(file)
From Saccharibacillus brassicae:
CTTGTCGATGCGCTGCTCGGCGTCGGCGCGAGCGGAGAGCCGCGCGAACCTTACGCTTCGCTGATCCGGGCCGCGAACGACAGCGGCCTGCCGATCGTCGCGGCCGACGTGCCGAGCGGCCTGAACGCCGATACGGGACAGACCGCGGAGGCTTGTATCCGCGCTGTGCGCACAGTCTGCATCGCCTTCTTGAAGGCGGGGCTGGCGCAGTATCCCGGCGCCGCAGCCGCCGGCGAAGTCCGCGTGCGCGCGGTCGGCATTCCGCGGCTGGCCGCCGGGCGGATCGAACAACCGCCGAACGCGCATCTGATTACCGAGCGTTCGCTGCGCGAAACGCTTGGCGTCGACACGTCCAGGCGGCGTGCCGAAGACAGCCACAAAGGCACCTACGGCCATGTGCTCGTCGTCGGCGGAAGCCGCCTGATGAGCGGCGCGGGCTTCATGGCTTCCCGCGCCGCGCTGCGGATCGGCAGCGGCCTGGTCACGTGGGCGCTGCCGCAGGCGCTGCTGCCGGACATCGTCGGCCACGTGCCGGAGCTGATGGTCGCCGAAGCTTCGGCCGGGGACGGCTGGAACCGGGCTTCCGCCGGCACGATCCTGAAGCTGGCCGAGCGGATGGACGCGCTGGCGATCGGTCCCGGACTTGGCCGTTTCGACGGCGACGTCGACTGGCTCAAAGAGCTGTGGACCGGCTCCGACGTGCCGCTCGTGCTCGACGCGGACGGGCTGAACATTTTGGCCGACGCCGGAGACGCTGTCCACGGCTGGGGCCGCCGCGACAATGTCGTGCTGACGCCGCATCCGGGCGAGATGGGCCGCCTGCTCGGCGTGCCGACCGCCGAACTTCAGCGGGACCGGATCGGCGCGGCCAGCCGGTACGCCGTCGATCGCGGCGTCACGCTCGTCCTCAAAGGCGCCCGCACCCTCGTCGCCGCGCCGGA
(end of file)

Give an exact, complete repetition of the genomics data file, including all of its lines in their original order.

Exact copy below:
From Saccharibacillus brassicae:
CTTGTCGATGCGCTGCTCGGCGTCGGCGCGAGCGGAGAGCCGCGCGAACCTTACGCTTCGCTGATCCGGGCCGCGAACGACAGCGGCCTGCCGATCGTCGCGGCCGACGTGCCGAGCGGCCTGAACGCCGATACGGGACAGACCGCGGAGGCTTGTATCCGCGCTGTGCGCACAGTCTGCATCGCCTTCTTGAAGGCGGGGCTGGCGCAGTATCCCGGCGCCGCAGCCGCCGGCGAAGTCCGCGTGCGCGCGGTCGGCATTCCGCGGCTGGCCGCCGGGCGGATCGAACAACCGCCGAACGCGCATCTGATTACCGAGCGTTCGCTGCGCGAAACGCTTGGCGTCGACACGTCCAGGCGGCGTGCCGAAGACAGCCACAAAGGCACCTACGGCCATGTGCTCGTCGTCGGCGGAAGCCGCCTGATGAGCGGCGCGGGCTTCATGGCTTCCCGCGCCGCGCTGCGGATCGGCAGCGGCCTGGTCACGTGGGCGCTGCCGCAGGCGCTGCTGCCGGACATCGTCGGCCACGTGCCGGAGCTGATGGTCGCCGAAGCTTCGGCCGGGGACGGCTGGAACCGGGCTTCCGCCGGCACGATCCTGAAGCTGGCCGAGCGGATGGACGCGCTGGCGATCGGTCCCGGACTTGGCCGTTTCGACGGCGACGTCGACTGGCTCAAAGAGCTGTGGACCGGCTCCGACGTGCCGCTCGTGCTCGACGCGGACGGGCTGAACATTTTGGCCGACGCCGGAGACGCTGTCCACGGCTGGGGCCGCCGCGACAATGTCGTGCTGACGCCGCATCCGGGCGAGATGGGCCGCCTGCTCGGCGTGCCGACCGCCGAACTTCAGCGGGACCGGATCGGCGCGGCCAGCCGGTACGCCGTCGATCGCGGCGTCACGCTCGTCCTCAAAGGCGCCCGCACCCTCGTCGCCGCGCCGGA